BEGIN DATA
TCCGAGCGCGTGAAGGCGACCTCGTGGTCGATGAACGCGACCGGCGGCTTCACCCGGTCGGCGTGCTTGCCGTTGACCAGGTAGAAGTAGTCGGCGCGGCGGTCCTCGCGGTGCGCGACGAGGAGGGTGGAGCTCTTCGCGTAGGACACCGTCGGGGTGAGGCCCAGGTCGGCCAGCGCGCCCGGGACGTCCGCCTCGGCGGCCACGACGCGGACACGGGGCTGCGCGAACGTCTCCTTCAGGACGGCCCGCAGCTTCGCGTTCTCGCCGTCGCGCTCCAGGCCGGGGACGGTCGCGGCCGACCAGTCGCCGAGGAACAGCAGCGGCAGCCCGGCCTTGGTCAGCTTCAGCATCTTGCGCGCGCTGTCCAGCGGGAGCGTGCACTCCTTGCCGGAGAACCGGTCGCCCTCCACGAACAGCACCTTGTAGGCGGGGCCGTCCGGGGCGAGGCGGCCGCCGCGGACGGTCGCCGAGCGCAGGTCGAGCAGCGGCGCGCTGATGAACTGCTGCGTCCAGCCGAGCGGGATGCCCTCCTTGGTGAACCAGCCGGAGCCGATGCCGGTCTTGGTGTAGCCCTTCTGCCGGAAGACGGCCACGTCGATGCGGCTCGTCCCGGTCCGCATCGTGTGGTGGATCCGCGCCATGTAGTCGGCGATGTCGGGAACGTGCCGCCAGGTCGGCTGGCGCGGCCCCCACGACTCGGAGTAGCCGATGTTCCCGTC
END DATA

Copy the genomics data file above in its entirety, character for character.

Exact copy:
TCCGAGCGCGTGAAGGCGACCTCGTGGTCGATGAACGCGACCGGCGGCTTCACCCGGTCGGCGTGCTTGCCGTTGACCAGGTAGAAGTAGTCGGCGCGGCGGTCCTCGCGGTGCGCGACGAGGAGGGTGGAGCTCTTCGCGTAGGACACCGTCGGGGTGAGGCCCAGGTCGGCCAGCGCGCCCGGGACGTCCGCCTCGGCGGCCACGACGCGGACACGGGGCTGCGCGAACGTCTCCTTCAGGACGGCCCGCAGCTTCGCGTTCTCGCCGTCGCGCTCCAGGCCGGGGACGGTCGCGGCCGACCAGTCGCCGAGGAACAGCAGCGGCAGCCCGGCCTTGGTCAGCTTCAGCATCTTGCGCGCGCTGTCCAGCGGGAGCGTGCACTCCTTGCCGGAGAACCGGTCGCCCTCCACGAACAGCACCTTGTAGGCGGGGCCGTCCGGGGCGAGGCGGCCGCCGCGGACGGTCGCCGAGCGCAGGTCGAGCAGCGGCGCGCTGATGAACTGCTGCGTCCAGCCGAGCGGGATGCCCTCCTTGGTGAACCAGCCGGAGCCGATGCCGGTCTTGGTGTAGCCCTTCTGCCGGAAGACGGCCACGTCGATGCGGCTCGTCCCGGTCCGCATCGTGTGGTGGATCCGCGCCATGTAGTCGGCGATGTCGGGAACGTGCCGCCAGGTCGGCTGGCGCGGCCCCCACGACTCGGAGTAGCCGATGTTCCCGTC